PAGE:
How to Build a Wooden Gate for Your Yard

Cedar Gate
This cedar gate uses cross-bracing to add strength and stability. PaulMaguire/Getty Images

You'll love the look of this beautiful cedar gate beside your house or as part of your yard's fence. Its functionality coupled with its unique styling makes it an addition to your home that you will treasure for years.

Ornamental and practical, this 42-inch-wide wooden gate is decidedly different than many other gates and is easy to make. By using tongue and groove cedar boards, your privacy is ensured, as no one can peek through slits between the boards.

Its chunky, black wrought-iron-style strap hinges and its top-and-bottom slide bolts are ornamental touches that provide security as well as a striking contrast with the red cedar. Cross bracing strengthens the gate. Best of all, this cross bracing is easy to measure, cut, and attach.

Tools and Materials

  • (12) Cedar Tongue and Groove Boards: 1/4-inch x 3 1/2-inch x 96-inch Western Cedar Planks
  • (3) Cedar Boards: 1/4-inch x 6-inch x 96-inch Tight Knot Western Cedar Board
  • (3) Hinges: Black, decorative strap hinges, anywhere from 13 inches to 17 inches long
  • (2) Barrel Bolts: Long slide or barrel bolt latches, black
  • (1) Latch: Black heavy duty gate flip latch
  • Electric miter saw
  • Cordless drill
  • Hammer
  • Straight edge
  • Pencil
  • Carpenter's glue
  • Nails: 3/8-inch long galvanized nails

Measure and Cut the Tongue and Groove Boards

This guide describes how to build a 42-inch-wide gate. However, you can scale the gate width up or down according to your needs by adding more boards.

 As for height, many local building codes cap fence and gate height maximums at six feet. Be sure to check with your local permitting agency about heights and whether you need to obtain a fence building permit.

With the miter saw, cut each of the tongue and groove boards to 72 inches long.

Measure and Cut Horizontal Braces

With the measuring tape, measure out three 42-inch segments from the 6-inch-wide cedar board (the board that is not tongue and groove).

Cut with your miter saw.

Lay the Boards Out

On a level, flat surface such as a driveway or garage floor, lay out the three 6-inch-wide boards so that two of the boards are parallel to each other and are 5 feet apart. The third board should be parallel to the two other boards and exactly in the middle.

Lay the cut tongue and groove boards on top of those three boards. Gently tap one board's tongue into the groove of its neighboring board until you have completed all of them. 

Working with the tongue and groove boards has likely disarranged the lower 6 inch-wide boards. So, keeping the tongue and groove boards in place, readjust those lower boards from the side so that they are back in the proper position.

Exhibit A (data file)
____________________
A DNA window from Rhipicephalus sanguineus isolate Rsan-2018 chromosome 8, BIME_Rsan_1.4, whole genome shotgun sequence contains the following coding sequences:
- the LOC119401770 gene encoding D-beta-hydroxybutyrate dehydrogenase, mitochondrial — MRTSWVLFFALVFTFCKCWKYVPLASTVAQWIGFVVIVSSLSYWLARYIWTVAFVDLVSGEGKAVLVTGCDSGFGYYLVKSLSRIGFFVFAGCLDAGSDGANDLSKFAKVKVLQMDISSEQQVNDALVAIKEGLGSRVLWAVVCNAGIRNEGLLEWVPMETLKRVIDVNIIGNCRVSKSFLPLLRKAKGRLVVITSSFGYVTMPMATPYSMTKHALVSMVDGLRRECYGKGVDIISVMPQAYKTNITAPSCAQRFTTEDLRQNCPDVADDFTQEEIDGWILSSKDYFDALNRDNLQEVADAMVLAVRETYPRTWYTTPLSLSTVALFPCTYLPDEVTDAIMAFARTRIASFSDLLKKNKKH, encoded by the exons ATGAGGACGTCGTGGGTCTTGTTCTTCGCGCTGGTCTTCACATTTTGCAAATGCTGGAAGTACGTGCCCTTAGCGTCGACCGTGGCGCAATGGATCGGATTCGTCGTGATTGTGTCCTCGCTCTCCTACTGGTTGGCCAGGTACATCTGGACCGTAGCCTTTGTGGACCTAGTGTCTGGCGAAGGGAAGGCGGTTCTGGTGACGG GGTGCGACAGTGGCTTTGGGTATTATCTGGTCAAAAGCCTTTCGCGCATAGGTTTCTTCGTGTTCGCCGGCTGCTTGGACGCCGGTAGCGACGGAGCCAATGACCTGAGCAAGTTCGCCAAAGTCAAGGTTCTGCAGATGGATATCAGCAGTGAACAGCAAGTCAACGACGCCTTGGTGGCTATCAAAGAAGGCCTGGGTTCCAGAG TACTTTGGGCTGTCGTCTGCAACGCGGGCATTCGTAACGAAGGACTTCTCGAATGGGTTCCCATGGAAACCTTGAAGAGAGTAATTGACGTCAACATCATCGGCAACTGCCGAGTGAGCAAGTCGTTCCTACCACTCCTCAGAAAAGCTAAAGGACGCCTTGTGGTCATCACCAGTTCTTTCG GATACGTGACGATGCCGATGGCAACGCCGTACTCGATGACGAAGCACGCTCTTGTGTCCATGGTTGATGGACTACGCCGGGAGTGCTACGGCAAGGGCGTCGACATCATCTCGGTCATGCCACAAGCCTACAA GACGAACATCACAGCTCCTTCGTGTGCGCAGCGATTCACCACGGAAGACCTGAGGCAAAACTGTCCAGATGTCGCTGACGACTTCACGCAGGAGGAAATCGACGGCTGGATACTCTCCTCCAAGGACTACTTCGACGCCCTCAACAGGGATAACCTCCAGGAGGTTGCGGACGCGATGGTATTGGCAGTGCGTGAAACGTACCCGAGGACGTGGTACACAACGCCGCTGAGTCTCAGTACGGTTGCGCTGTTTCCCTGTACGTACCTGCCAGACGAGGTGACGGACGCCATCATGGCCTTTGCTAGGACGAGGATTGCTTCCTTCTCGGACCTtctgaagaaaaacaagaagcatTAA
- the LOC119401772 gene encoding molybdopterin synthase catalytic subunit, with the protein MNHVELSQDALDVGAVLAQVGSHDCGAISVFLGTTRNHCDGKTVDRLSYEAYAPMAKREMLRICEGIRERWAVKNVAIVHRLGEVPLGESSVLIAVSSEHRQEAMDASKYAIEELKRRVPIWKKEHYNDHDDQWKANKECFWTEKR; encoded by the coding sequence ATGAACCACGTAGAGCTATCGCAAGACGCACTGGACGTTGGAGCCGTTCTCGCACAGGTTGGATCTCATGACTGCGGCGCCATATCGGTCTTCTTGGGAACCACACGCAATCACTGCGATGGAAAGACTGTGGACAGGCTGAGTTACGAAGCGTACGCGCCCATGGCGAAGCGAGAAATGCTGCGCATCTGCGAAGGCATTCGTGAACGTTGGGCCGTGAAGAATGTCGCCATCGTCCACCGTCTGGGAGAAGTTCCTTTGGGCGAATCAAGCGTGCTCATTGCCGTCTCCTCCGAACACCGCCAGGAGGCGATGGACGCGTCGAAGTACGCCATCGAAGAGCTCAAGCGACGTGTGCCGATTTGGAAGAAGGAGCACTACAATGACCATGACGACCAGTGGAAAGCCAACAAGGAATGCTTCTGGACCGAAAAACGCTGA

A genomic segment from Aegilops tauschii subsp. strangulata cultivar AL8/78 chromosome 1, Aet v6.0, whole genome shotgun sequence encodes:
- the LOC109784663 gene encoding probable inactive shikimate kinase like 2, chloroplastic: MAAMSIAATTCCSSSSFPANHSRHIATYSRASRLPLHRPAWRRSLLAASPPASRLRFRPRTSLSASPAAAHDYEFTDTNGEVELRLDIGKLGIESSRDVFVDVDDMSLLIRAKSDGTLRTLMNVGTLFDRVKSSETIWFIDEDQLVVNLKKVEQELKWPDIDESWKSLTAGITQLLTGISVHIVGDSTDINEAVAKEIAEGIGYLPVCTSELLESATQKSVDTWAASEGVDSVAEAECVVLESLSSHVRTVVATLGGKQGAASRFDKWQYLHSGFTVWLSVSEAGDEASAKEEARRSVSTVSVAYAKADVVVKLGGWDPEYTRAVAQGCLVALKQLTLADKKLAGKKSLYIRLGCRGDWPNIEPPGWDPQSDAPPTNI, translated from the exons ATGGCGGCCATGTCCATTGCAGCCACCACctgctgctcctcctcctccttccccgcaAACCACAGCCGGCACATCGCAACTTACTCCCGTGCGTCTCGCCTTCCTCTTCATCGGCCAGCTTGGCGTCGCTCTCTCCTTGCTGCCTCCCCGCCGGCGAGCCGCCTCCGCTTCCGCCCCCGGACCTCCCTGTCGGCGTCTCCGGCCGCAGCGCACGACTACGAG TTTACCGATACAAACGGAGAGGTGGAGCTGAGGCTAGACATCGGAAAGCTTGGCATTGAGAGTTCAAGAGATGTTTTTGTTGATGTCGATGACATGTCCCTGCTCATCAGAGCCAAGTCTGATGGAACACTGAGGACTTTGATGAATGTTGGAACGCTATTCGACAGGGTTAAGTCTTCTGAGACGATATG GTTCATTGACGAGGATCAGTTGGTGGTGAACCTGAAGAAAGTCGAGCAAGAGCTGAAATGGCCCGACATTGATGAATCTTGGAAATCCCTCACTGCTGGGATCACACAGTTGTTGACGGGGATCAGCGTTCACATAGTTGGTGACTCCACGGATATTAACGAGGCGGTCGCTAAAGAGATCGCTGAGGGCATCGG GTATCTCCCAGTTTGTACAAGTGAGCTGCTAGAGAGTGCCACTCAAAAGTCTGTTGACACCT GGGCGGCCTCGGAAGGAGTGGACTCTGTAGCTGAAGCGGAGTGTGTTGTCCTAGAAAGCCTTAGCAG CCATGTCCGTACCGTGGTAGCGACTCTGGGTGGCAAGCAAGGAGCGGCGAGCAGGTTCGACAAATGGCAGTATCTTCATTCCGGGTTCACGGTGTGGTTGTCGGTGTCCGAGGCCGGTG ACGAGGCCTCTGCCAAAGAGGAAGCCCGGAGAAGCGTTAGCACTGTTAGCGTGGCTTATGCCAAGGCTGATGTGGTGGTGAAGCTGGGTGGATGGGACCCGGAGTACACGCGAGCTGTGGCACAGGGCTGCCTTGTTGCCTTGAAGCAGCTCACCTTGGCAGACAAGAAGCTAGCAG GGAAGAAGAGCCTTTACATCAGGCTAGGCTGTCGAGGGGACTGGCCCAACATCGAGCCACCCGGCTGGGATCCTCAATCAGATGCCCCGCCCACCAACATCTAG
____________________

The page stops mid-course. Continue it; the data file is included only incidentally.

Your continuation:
Attach the Tongue and Groove Boards

Nail the tongue and groove boards to the braces with the 3/8-inch galvanized nails. Keep a close eye on those lower boards so that they do not move out of position from your nailing.

Measure and Cut the Diagonal Cross Brace

Carefully flip the gate over. Lay the remaining 6-inch-wide cedar board diagonally across the horizontal braces. Temporarily nail the diagonal board in place to secure it. Leave the nail heads exposed for easier removal.

Lay the straight edge over the diagonal brace, staying parallel with the lines of the horizontal braces.

Make six cut marks with the pencil parallel to the braces. Remove the two temporary nails.

Cut the diagonal brace with the miter saw at those six marks. Three cut pieces will eventually be discarded (the two ends and the middle), leaving two cut pieces that you will use as the diagonal brace.

Nail in the Diagonal Brace

Run a line of carpenter's glue on the back side of the two diagonal braces. Press the braces in place on the fence. Weigh down the two glued boards with cinder blocks, rocks, or anything sufficiently heavy. Let dry for about two hours.

Flip the fence over. Nail the diagonal braces in place with the 3/8-inch nails.

Mount the Gate

Set the gate in place in the doorway, supported by scrap cedar pieces to provide about 1/2 inches of clearance. Have an assistant hold the gate in place, leaving about 1/4 inches of distance on the hinge side of the door.

Using the cordless drill and the hinges' included screws, screw the hinges in place at the top, middle, and bottom. Check to make sure that the gate swings properly. Adjust accordingly if needed.

Mount the Latches

Using the cordless drill and the latches' included screws, screw the top and bottom slide (barrel) bolts in place on the gate. Screw their receiving sections on the door frame. 

Mount the flip latch in a fashion similar to the barrel bolt latches. Place the flip latch at the center, between the two barrel bolt latches.